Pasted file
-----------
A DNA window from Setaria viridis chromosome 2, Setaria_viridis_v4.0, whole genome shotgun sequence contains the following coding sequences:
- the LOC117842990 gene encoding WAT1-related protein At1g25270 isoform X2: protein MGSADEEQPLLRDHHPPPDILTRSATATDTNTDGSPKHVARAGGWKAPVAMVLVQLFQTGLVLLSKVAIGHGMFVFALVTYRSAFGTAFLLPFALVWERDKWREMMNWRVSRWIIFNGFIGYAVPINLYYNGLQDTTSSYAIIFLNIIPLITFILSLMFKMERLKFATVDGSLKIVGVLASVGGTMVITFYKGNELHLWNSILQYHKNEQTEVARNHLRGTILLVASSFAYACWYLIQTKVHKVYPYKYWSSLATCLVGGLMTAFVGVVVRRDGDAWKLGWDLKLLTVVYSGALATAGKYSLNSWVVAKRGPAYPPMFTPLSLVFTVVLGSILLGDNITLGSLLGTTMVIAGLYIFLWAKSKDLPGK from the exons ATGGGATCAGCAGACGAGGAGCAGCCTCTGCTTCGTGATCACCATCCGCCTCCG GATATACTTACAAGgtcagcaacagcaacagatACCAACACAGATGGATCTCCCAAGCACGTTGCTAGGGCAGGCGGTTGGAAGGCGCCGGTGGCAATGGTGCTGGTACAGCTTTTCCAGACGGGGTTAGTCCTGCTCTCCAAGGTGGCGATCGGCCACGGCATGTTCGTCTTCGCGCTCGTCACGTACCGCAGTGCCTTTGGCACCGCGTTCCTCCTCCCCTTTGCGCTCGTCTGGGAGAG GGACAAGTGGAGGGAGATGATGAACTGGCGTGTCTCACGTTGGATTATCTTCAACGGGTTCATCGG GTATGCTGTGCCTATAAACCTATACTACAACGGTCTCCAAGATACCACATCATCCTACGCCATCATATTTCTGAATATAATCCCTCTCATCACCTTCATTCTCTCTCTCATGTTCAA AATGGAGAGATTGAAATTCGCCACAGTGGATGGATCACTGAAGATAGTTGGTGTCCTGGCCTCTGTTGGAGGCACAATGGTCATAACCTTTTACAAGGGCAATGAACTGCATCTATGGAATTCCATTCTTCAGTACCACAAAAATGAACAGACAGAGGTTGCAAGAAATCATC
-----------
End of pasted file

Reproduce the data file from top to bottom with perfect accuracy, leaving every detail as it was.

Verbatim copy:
A DNA window from Setaria viridis chromosome 2, Setaria_viridis_v4.0, whole genome shotgun sequence contains the following coding sequences:
- the LOC117842990 gene encoding WAT1-related protein At1g25270 isoform X2: protein MGSADEEQPLLRDHHPPPDILTRSATATDTNTDGSPKHVARAGGWKAPVAMVLVQLFQTGLVLLSKVAIGHGMFVFALVTYRSAFGTAFLLPFALVWERDKWREMMNWRVSRWIIFNGFIGYAVPINLYYNGLQDTTSSYAIIFLNIIPLITFILSLMFKMERLKFATVDGSLKIVGVLASVGGTMVITFYKGNELHLWNSILQYHKNEQTEVARNHLRGTILLVASSFAYACWYLIQTKVHKVYPYKYWSSLATCLVGGLMTAFVGVVVRRDGDAWKLGWDLKLLTVVYSGALATAGKYSLNSWVVAKRGPAYPPMFTPLSLVFTVVLGSILLGDNITLGSLLGTTMVIAGLYIFLWAKSKDLPGK from the exons ATGGGATCAGCAGACGAGGAGCAGCCTCTGCTTCGTGATCACCATCCGCCTCCG GATATACTTACAAGgtcagcaacagcaacagatACCAACACAGATGGATCTCCCAAGCACGTTGCTAGGGCAGGCGGTTGGAAGGCGCCGGTGGCAATGGTGCTGGTACAGCTTTTCCAGACGGGGTTAGTCCTGCTCTCCAAGGTGGCGATCGGCCACGGCATGTTCGTCTTCGCGCTCGTCACGTACCGCAGTGCCTTTGGCACCGCGTTCCTCCTCCCCTTTGCGCTCGTCTGGGAGAG GGACAAGTGGAGGGAGATGATGAACTGGCGTGTCTCACGTTGGATTATCTTCAACGGGTTCATCGG GTATGCTGTGCCTATAAACCTATACTACAACGGTCTCCAAGATACCACATCATCCTACGCCATCATATTTCTGAATATAATCCCTCTCATCACCTTCATTCTCTCTCTCATGTTCAA AATGGAGAGATTGAAATTCGCCACAGTGGATGGATCACTGAAGATAGTTGGTGTCCTGGCCTCTGTTGGAGGCACAATGGTCATAACCTTTTACAAGGGCAATGAACTGCATCTATGGAATTCCATTCTTCAGTACCACAAAAATGAACAGACAGAGGTTGCAAGAAATCATC